The Learning-Styles Debate: Missing the Point?

Today’s guest post is from Sean O’Reilly, a PhD candidate in History and East Asian Languages.

As teachers, we’ve probably all heard someone say “I’m a visual learner.” But many of us have also become aware in recent years of the persuasive research showing that so-called “learning styles” describe students’ learning preferences rather than any actual limitations on their learning capacity.  Even self-identified visual or auditory learners do not appear to retain information any better when teachers cater to their putative needs by, say, filling PowerPoints with lush visual effects (or audio).  But before we rejoice at being let off the hook and return en masse to the days of black-type-on-solid-white presentations, let me suggest that there’s a difference between audio-visual embroidery and the in-class use of genuine audio-visual sources.

The learning-styles debate has rightly put focus on how, and how effectively, we’re using multimedia in the classroom, but its emphasis on knowledge retention often leaves aside another, equally important, reason for using multimedia in the classroom. The real goal of including audiovisual elements in history classes is not necessarily knowledge retention, but rather to challenge students’ concepts of what history is. As teachers we are attempting to do more than simply prepare our students for the final exam by filling their  minds with facts. In my own experience as a historian, students in history classes tend to have a very narrow definition of what constitutes “real” historical sources: letters, official documents, and the like.  That, say, woodblock prints, political cartoons or even feature films can also be serious objects of inquiry never fails to surprise some students, perhaps partly due to less-than-ideal instruction in high school.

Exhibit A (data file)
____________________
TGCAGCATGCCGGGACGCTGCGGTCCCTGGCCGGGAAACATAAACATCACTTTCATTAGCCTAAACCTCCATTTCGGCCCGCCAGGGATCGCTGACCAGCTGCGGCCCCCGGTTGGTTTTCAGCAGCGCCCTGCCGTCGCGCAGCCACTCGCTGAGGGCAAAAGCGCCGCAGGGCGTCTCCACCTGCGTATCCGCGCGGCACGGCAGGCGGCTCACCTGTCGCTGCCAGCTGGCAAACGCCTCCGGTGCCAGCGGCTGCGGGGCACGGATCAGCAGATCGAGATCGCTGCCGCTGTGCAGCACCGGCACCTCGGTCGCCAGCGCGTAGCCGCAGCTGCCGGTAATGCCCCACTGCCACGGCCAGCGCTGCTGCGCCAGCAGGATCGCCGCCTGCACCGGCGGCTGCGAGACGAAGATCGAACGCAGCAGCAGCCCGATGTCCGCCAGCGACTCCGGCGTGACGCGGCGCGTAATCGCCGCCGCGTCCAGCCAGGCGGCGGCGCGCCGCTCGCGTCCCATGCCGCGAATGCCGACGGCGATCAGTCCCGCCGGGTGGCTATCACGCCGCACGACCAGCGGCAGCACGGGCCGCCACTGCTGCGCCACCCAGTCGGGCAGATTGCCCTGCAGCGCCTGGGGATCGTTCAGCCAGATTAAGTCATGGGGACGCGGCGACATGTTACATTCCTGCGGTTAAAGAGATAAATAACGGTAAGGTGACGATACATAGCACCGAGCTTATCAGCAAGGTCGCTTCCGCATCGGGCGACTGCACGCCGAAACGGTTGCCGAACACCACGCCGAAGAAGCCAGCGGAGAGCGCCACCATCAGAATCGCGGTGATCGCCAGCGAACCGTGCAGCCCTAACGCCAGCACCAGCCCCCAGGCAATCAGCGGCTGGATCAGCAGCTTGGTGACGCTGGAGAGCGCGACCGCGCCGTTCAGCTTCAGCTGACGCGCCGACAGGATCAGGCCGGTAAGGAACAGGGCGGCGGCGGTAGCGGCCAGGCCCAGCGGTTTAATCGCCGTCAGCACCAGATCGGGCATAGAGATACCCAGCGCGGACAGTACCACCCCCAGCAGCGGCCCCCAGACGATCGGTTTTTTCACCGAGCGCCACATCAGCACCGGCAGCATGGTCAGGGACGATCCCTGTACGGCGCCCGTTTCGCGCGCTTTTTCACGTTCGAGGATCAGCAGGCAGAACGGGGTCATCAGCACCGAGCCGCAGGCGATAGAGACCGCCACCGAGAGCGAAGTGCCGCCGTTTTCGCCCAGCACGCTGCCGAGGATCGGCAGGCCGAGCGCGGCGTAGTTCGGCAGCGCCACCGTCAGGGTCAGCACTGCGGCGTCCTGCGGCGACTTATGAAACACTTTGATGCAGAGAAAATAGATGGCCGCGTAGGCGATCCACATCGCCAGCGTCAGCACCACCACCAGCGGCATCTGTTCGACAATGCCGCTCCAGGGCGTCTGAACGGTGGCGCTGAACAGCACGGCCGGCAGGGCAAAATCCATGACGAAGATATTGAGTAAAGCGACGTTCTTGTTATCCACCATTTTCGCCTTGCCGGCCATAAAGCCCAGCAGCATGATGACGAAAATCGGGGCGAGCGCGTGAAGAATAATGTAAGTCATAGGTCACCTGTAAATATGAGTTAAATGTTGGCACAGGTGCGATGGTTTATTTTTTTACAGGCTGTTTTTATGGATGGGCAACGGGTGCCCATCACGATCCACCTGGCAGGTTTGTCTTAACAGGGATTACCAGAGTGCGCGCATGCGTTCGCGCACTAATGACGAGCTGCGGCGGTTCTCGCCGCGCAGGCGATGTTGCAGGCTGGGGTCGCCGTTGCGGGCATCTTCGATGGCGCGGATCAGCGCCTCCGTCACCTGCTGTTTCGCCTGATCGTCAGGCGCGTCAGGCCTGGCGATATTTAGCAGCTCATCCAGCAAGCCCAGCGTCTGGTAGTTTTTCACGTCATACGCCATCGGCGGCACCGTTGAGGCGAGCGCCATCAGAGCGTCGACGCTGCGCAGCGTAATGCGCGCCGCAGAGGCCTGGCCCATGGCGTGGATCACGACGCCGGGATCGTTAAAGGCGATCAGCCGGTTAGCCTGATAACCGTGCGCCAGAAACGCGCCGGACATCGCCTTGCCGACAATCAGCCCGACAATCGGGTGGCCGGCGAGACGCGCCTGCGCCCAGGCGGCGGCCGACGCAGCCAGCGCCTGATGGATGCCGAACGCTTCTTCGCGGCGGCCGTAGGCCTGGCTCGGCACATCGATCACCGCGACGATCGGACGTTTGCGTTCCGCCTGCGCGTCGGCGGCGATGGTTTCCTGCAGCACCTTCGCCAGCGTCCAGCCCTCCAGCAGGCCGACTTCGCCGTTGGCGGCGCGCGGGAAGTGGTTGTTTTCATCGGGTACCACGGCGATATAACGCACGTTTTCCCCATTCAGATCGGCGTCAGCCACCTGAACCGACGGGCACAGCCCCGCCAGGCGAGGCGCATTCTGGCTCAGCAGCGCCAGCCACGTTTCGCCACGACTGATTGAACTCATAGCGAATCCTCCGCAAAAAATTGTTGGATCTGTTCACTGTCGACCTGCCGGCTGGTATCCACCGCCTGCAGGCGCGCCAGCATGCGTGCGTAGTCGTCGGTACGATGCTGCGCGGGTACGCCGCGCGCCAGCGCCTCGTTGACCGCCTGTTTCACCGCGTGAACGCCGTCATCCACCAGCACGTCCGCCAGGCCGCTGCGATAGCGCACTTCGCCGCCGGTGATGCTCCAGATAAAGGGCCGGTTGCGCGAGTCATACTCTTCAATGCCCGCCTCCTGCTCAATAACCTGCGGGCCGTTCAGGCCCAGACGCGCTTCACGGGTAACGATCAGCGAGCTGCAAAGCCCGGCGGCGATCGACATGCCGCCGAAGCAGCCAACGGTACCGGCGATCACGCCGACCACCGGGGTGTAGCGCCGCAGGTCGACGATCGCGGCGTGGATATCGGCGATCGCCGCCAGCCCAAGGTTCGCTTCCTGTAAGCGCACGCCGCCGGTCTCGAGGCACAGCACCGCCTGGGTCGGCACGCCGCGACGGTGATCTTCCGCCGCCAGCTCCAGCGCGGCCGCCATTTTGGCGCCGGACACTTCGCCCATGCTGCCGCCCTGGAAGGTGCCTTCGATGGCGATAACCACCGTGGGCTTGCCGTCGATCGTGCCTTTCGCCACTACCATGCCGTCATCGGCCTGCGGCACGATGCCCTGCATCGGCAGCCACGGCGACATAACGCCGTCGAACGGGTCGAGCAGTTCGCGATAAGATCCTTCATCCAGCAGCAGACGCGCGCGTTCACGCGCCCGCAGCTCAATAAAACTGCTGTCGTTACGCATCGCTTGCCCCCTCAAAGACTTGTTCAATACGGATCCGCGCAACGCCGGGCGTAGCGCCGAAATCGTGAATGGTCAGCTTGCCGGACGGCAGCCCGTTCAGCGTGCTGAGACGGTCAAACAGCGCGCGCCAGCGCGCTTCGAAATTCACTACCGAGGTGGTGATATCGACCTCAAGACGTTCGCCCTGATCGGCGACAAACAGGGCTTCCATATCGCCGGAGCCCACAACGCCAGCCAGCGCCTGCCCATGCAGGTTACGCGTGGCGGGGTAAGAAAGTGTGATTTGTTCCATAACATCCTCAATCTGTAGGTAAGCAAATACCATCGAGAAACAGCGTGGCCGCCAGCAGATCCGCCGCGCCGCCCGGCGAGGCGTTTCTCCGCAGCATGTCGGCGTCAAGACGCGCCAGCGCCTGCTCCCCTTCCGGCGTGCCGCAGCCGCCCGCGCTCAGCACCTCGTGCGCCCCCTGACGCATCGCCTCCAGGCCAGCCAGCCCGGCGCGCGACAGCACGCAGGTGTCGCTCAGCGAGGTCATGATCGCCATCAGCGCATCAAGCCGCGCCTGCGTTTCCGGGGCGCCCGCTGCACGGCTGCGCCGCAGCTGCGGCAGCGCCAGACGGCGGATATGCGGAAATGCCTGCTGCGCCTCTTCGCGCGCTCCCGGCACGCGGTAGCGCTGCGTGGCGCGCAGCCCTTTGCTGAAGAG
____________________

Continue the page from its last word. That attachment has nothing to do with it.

One student recently described as “amazing” the experience—the realization—of seeing (in both senses) a clip from a historical film not only as a representation of history, but as an historical object in its own right. All this came from a simple in-class exercise in which we applied Hayden White’s theory of historiophoty (to evaluate film based on medium-specific criteria, not the same old standards one uses to evaluate written sources) and read the film symptomatically (to see what it could show us of wartime-era beliefs and perspectives on society).  It was then and only then that the student was able to step back and see the film as history. If we can show students, simply by varying the media of our sources, that our subject, our discipline, consists of more than just documents in musty archives, then I will be fully content, even if their factual retention remains unchanged. After all, we seek to teach students not what to think, but how.

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